Paddlers, It’s Time To Stretch

After a long day of paddling or hiking to your favorite canoe or kayaking destination, your legs can sometimes feel like they’re anchors holding you in place. Of course, your shoulders, hips, and the rest of your body can feel bogged down, too, even when you’re not kayaking in a nearby swamp or playing in the mud. To remedy this feeling, paddlers can complete a series of stretches after a warm-up or at the end of a long day’s outing.

stretches for canoeing: demonstration of cat pose

Use cat pose to stretch your back muscles. Photo: Scott Hotaling

Many people may think stretching just helps loosen up your muscles after a long workout and improves your overall flexibility. While this is undoubtedly a benefit, there are a few more benefits that are just as important. Stretching improves your body’s alignment awareness, neuromuscular coordination, and your joint’s range of motion. Without proper stretching, you increase your risk of injury while limiting your overall range of motion.

The following stretches can be done by paddlers anywhere and anytime, though some may be easier lying down, holding a chair, or having a friend give you a helping hand or shoulder.

Thigh Stretch

This exercise helps stretch the muscles in the upper front part of your leg, commonly referred to as the quadriceps muscles, which extend the leg. These muscles can become quite tight, especially after a long uphill climb.

To perform this stretch, stand up straight and flex your knee, bending your leg behind you. Hold your ankle with the opposite hand. Using your opposite hand makes it easier to keep your leg and knee straight without putting unnecessary strain on your MCL (Medial Collateral Ligament) and knee joint. Hold for 30 seconds and repeat on the other side. Do three repetitions on each leg.

man demonstrating thigh stretch

Remember to stretch those quads! Photo: Scott Hotaling

Back Stretch

This exercise helps stretch your back, which can feel strained and tight after kayaking or canoeing in a seated position for an extended period. This stretch is best on a long, comfortable mat, such as a yoga mat. The mat should be on a flat surface either at home or at the park.

First, place your hands and knees on the ground as if you were going to perform a pushup. Your arms and legs should be at about 90 degrees from your torso, perpendicular to the floor mat. Now arch your back like a cat stretching and hold for 20 seconds. This stretch is called the cat pose in yoga. Similarly, drop your back down and raise your head and chest, allowing your back to sink slightly below you. This stretch is called the cow pose.

Repeat each pose three times, exhaling as you stretch and inhaling as you come back to your starting/neutral position. Breathing is an integral part of each stretch, so concentrate not only on feeling a good, comfortable pull, but focus on breathing to get an even deeper and more relaxed stretch.

demonstration of cow and cat pose

Alternate between cow pose (shown here) and cat pose (shown above) to stretch your back. Photo: Scott Hotaling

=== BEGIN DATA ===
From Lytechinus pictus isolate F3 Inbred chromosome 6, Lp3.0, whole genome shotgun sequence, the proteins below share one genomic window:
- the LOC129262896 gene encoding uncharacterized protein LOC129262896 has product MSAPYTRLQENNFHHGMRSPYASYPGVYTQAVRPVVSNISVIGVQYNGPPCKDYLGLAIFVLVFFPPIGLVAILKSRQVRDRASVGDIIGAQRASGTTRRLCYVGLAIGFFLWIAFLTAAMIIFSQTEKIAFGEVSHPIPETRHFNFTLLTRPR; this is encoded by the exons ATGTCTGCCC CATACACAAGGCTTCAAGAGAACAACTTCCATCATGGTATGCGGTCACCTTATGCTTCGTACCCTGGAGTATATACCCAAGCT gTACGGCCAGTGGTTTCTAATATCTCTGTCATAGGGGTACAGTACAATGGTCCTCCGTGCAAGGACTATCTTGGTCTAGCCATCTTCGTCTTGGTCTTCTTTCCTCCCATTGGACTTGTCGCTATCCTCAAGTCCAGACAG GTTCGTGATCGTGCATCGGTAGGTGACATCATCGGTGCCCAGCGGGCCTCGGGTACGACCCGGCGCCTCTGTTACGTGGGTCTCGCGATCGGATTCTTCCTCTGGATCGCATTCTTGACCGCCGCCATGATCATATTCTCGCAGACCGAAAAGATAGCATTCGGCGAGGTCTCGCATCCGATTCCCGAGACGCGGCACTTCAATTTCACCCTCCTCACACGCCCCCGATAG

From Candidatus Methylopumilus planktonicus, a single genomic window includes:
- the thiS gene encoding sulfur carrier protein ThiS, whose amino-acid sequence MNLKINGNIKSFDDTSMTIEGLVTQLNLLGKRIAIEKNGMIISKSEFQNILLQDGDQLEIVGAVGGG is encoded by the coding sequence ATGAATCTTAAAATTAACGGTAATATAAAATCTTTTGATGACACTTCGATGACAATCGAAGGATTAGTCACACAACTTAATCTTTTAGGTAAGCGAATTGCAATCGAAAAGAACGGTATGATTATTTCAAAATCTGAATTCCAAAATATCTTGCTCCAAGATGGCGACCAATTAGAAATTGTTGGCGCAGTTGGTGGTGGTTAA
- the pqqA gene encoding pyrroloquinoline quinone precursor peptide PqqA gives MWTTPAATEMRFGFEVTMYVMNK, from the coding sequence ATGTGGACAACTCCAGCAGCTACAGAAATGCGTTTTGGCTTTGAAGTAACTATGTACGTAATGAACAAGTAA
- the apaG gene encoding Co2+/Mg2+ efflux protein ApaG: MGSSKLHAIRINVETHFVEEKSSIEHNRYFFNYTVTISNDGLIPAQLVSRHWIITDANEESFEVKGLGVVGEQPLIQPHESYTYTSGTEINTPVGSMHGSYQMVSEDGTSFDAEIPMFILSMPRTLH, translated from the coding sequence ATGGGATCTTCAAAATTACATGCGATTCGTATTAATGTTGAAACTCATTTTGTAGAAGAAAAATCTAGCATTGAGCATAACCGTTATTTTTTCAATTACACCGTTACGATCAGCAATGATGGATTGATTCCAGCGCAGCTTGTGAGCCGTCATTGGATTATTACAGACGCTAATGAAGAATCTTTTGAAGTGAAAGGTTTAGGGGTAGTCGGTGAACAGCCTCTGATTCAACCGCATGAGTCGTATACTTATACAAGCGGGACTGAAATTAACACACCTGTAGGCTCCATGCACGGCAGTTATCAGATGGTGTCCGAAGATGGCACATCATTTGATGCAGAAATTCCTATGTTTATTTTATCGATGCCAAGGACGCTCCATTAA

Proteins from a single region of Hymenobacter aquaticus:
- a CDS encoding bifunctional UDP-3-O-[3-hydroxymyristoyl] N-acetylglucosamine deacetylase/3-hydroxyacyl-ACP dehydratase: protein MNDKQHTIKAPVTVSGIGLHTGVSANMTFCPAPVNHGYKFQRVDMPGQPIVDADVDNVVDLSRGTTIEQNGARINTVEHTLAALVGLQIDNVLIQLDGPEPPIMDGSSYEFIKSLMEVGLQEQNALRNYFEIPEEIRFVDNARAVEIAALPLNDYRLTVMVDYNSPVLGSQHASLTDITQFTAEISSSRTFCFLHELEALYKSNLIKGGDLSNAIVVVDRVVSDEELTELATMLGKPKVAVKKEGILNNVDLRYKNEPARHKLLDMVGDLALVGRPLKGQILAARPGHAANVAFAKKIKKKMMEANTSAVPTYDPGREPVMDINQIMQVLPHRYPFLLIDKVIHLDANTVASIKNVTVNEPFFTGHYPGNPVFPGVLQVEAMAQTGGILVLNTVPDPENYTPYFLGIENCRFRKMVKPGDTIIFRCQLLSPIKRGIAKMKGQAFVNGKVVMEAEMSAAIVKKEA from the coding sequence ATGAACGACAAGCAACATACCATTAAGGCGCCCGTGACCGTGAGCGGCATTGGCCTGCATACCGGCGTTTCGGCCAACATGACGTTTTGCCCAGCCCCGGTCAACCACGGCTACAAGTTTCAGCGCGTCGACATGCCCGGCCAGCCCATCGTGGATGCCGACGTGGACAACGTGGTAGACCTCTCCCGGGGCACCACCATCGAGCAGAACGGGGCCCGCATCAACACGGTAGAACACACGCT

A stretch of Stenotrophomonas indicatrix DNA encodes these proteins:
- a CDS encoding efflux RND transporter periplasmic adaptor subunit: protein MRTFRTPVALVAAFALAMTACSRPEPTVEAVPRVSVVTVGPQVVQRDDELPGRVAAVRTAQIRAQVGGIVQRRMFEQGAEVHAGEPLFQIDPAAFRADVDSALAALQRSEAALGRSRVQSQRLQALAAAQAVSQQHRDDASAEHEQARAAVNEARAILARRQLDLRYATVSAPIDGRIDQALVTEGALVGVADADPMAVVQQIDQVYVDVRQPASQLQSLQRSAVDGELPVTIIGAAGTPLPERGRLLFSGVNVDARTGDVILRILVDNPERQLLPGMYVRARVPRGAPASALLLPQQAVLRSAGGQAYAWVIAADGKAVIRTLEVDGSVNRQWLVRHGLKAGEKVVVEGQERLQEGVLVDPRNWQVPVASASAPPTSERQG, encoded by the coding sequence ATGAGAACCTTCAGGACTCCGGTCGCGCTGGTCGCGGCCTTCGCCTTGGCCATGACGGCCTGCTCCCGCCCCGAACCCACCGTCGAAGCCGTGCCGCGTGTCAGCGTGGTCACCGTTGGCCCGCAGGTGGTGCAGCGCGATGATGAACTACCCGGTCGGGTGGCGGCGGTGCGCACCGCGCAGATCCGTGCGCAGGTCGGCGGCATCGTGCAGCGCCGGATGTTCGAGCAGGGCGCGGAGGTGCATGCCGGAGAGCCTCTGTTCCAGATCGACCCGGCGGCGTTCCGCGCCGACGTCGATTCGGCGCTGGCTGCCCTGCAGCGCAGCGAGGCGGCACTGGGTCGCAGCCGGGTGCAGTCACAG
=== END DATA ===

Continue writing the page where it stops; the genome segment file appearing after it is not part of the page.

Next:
Chest Stretch

The chest stretch is an excellent exercise for your chest after a long day of paddling. Stand an arm’s length away from a corner wall and place your right hand on the wall at about shoulder height. Bend your torso away from your arm until you feel a gentle stretch in your chest. Breathe through and hold for 15 seconds. Repeat with the left arm.

You can also perform this stretch by standing closer to the wall and placing your forearm against the wall. Then bend your torso away from your arm. Your wall arm should form the letter “L” as your upper arm should be shoulder height and parallel with the floor. You can perform this stretch outdoors against a tree or other vertical flat surface.

To shift the emphasis of the stretch onto the upper chest, place your elbow lower on the wall, forming a “V” shape. To emphasize the lower torso, place your elbow higher on the wall.

man demonstrating chest stretch using tree

A tree is a useful tool for stretching the chest. Photo: Scott Hotaling

Calf Stretch

Stand in front of a wall or a sturdy chair with one foot in front of the other. Make sure your feet are about a foot’s distance apart. Place your hands on the wall or chair and lean forward, bending your front knee while keeping your back knee straight. As you bend forward, keeping both of your heels on the floor, you should begin to feel a stretch in your calf in your back leg. Remember to exhale as you bend forward and hold the stretch for 15 seconds. Repeat with the opposite leg. Aim for 3-5 repetitions.

stretches for paddlers: man demonstrating calf stretch using tree

The calf stretch can help with tightness in your legs while paddling. Photo: Scott Hotaling

Try these stretches whenever you feel tightness in your muscles and especially after a long day of paddling. Your muscles will thank you for it!

What stretches do you do before or after paddling? Let us know in the comments below!

Read Next:
Exercises For Paddlers
Building & Maintaining Endurance For Your River Sport
Exercises For Paddleboarding To Build Strength & Flexibility

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